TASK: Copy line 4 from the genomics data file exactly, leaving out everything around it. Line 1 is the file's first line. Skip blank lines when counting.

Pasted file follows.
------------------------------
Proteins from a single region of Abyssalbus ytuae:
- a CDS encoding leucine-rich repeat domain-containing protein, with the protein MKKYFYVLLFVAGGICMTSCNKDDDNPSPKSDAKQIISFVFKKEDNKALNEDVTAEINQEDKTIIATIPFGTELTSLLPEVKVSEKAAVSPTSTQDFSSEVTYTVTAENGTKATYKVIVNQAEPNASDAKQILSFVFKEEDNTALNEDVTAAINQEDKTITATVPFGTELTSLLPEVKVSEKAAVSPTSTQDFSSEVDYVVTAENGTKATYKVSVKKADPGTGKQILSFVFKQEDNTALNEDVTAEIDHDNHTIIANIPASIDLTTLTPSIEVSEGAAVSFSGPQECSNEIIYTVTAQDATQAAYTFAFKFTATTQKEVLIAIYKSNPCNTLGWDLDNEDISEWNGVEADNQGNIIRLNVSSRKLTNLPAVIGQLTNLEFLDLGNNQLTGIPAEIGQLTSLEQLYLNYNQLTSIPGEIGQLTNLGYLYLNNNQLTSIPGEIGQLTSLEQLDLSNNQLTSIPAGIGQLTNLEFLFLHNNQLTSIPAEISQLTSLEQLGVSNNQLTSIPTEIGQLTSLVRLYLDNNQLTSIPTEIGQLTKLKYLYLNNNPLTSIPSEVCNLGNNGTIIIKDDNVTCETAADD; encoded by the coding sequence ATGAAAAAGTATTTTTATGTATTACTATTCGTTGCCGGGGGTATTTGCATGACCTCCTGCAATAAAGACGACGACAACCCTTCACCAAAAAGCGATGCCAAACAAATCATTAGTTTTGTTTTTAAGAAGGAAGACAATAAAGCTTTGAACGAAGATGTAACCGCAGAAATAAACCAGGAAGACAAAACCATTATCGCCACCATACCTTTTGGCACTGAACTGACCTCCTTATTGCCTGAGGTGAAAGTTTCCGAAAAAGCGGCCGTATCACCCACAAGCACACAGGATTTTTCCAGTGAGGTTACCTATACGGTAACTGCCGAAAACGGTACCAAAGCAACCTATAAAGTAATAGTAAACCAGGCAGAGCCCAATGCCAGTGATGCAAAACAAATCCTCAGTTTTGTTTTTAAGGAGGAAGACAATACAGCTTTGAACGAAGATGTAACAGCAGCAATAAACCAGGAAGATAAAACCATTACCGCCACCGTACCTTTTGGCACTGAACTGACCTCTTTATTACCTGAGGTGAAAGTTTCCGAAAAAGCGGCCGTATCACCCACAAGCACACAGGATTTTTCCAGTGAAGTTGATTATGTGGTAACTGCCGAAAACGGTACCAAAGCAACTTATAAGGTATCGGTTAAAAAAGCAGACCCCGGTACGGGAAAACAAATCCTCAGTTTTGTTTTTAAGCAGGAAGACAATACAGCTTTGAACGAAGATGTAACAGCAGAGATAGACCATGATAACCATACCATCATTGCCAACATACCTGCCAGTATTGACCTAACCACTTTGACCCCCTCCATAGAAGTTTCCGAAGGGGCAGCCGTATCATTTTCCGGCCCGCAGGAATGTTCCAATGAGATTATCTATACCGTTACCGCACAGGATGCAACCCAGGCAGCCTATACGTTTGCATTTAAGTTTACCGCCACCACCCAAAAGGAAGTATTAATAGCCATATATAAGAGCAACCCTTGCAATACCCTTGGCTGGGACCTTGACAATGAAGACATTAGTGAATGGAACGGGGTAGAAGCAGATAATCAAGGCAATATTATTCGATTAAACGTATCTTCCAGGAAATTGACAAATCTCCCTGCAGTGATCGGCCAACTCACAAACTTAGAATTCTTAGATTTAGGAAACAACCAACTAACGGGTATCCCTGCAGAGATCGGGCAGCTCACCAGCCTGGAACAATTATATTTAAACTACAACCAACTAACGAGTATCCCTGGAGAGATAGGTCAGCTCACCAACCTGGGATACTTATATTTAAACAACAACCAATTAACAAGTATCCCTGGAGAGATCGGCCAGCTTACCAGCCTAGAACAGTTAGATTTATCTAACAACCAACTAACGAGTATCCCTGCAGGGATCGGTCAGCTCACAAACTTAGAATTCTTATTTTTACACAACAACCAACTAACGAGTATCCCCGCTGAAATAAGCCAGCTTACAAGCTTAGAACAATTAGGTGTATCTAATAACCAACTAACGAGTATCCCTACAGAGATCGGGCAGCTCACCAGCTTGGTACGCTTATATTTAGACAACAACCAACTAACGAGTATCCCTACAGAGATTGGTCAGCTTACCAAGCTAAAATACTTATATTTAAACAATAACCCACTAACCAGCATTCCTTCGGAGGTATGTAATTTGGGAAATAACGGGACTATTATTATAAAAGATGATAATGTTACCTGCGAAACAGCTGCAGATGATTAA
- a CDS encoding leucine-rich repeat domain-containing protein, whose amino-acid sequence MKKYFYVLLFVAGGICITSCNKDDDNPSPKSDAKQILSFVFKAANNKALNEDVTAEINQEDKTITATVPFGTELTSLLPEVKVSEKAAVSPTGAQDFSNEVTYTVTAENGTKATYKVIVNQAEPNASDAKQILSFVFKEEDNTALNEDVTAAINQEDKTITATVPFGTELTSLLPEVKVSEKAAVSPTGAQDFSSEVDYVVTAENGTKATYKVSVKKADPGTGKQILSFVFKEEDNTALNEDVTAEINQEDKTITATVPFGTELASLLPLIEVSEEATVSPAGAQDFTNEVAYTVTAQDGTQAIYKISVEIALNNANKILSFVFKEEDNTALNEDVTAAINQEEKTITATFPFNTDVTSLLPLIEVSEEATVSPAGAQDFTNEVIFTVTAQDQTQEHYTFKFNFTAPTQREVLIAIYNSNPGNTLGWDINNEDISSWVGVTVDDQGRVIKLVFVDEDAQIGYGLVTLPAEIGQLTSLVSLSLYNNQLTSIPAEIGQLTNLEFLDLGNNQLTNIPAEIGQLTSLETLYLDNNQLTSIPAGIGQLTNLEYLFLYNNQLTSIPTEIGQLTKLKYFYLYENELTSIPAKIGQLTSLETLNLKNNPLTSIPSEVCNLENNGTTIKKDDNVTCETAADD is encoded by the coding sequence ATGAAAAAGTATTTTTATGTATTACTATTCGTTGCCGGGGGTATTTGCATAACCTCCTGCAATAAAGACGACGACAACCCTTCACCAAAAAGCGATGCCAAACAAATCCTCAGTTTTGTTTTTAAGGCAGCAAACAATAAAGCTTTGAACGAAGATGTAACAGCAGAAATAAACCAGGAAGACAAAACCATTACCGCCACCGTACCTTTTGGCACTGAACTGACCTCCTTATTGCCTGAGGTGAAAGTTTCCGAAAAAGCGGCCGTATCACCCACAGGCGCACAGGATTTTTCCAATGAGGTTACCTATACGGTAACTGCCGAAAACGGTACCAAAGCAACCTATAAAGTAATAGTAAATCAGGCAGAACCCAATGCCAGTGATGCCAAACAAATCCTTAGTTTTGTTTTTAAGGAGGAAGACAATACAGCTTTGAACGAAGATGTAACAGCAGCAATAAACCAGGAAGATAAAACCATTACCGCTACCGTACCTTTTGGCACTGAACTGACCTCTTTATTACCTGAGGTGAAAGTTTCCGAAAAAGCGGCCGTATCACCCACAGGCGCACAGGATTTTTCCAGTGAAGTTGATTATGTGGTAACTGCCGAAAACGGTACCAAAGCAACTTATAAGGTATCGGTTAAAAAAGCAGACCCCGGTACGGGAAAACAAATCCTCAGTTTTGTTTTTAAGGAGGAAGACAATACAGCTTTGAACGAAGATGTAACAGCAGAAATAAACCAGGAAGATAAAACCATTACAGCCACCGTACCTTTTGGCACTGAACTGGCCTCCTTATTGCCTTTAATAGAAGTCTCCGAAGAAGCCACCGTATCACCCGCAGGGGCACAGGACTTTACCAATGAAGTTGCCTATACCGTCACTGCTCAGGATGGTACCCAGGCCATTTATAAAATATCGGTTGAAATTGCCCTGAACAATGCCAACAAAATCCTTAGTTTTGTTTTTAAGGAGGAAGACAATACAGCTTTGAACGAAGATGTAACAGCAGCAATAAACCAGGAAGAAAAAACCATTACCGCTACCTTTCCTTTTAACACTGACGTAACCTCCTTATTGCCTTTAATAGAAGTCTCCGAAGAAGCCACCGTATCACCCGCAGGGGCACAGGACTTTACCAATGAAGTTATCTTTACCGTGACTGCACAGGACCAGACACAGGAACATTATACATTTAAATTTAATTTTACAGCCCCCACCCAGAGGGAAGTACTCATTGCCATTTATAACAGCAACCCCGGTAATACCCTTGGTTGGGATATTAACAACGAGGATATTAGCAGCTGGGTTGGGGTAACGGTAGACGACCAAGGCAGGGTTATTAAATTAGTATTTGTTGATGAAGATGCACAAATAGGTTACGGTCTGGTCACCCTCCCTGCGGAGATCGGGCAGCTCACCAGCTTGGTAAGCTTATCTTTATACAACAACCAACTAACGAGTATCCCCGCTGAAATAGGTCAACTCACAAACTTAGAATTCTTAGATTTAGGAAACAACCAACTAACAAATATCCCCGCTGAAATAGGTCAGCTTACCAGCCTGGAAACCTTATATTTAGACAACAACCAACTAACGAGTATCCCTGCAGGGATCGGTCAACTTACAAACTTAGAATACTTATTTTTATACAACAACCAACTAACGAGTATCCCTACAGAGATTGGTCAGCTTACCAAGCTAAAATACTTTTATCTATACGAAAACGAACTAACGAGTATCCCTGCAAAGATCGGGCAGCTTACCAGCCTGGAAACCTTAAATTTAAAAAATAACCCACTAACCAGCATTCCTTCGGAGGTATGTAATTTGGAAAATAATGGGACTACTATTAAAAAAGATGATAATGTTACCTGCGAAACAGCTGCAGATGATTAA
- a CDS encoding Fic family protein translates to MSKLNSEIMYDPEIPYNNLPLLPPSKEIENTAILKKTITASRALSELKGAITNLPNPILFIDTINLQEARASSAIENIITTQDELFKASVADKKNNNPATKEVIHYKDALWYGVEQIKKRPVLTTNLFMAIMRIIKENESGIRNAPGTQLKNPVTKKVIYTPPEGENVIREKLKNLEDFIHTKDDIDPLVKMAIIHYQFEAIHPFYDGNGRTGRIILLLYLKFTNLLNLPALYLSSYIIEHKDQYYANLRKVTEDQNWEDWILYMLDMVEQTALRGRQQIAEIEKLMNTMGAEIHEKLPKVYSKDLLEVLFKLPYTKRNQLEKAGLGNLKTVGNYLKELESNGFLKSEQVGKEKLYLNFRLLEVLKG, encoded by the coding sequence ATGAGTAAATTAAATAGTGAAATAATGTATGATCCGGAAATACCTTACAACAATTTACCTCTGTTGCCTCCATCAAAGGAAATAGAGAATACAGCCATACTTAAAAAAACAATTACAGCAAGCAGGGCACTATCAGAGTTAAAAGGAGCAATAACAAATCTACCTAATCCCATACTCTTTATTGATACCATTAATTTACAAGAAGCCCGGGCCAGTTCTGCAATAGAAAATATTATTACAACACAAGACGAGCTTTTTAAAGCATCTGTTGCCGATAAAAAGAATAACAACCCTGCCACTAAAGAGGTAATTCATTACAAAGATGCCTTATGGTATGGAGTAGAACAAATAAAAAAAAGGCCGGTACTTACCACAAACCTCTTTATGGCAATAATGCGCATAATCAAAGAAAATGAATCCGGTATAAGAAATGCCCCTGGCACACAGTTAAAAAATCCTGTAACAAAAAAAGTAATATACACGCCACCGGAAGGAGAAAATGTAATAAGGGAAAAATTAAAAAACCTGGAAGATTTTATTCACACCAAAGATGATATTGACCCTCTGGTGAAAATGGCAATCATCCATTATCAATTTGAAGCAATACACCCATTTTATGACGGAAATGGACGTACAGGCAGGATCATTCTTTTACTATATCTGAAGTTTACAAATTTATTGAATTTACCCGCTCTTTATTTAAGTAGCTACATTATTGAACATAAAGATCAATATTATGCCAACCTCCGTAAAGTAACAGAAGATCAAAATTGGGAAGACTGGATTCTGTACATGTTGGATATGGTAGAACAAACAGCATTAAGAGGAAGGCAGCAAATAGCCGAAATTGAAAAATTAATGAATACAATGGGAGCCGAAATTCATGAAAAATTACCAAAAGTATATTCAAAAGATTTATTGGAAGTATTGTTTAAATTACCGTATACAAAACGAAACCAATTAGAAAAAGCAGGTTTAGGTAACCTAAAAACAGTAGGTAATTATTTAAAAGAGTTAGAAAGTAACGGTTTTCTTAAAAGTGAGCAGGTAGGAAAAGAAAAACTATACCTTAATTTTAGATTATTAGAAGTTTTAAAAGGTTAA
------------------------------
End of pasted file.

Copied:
- a CDS encoding Fic family protein translates to MSKLNSEIMYDPEIPYNNLPLLPPSKEIENTAILKKTITASRALSELKGAITNLPNPILFIDTINLQEARASSAIENIITTQDELFKASVADKKNNNPATKEVIHYKDALWYGVEQIKKRPVLTTNLFMAIMRIIKENESGIRNAPGTQLKNPVTKKVIYTPPEGENVIREKLKNLEDFIHTKDDIDPLVKMAIIHYQFEAIHPFYDGNGRTGRIILLLYLKFTNLLNLPALYLSSYIIEHKDQYYANLRKVTEDQNWEDWILYMLDMVEQTALRGRQQIAEIEKLMNTMGAEIHEKLPKVYSKDLLEVLFKLPYTKRNQLEKAGLGNLKTVGNYLKELESNGFLKSEQVGKEKLYLNFRLLEVLKG, encoded by the coding sequence ATGAGTAAATTAAATAGTGAAATAATGTATGATCCGGAAATACCTTACAACAATTTACCTCTGTTGCCTCCATCAAAGGAAATAGAGAATACAGCCATACTTAAAAAAACAATTACAGCAAGCAGGGCACTATCAGAGTTAAAAGGAGCAATAACAAATCTACCTAATCCCATACTCTTTATTGATACCATTAATTTACAAGAAGCCCGGGCCAGTTCTGCAATAGAAAATATTATTACAACACAAGACGAGCTTTTTAAAGCATCTGTTGCCGATAAAAAGAATAACAACCCTGCCACTAAAGAGGTAATTCATTACAAAGATGCCTTATGGTATGGAGTAGAACAAATAAAAAAAAGGCCGGTACTTACCACAAACCTCTTTATGGCAATAATGCGCATAATCAAAGAAAATGAATCCGGTATAAGAAATGCCCCTGGCACACAGTTAAAAAATCCTGTAACAAAAAAAGTAATATACACGCCACCGGAAGGAGAAAATGTAATAAGGGAAAAATTAAAAAACCTGGAAGATTTTATTCACACCAAAGATGATATTGACCCTCTGGTGAAAATGGCAATCATCCATTATCAATTTGAAGCAATACACCCATTTTATGACGGAAATGGACGTACAGGCAGGATCATTCTTTTACTATATCTGAAGTTTACAAATTTATTGAATTTACCCGCTCTTTATTTAAGTAGCTACATTATTGAACATAAAGATCAATATTATGCCAACCTCCGTAAAGTAACAGAAGATCAAAATTGGGAAGACTGGATTCTGTACATGTTGGATATGGTAGAACAAACAGCATTAAGAGGAAGGCAGCAAATAGCCGAAATTGAAAAATTAATGAATACAATGGGAGCCGAAATTCATGAAAAATTACCAAAAGTATATTCAAAAGATTTATTGGAAGTATTGTTTAAATTACCGTATACAAAACGAAACCAATTAGAAAAAGCAGGTTTAGGTAACCTAAAAACAGTAGGTAATTATTTAAAAGAGTTAGAAAGTAACGGTTTTCTTAAAAGTGAGCAGGTAGGAAAAGAAAAACTATACCTTAATTTTAGATTATTAGAAGTTTTAAAAGGTTAA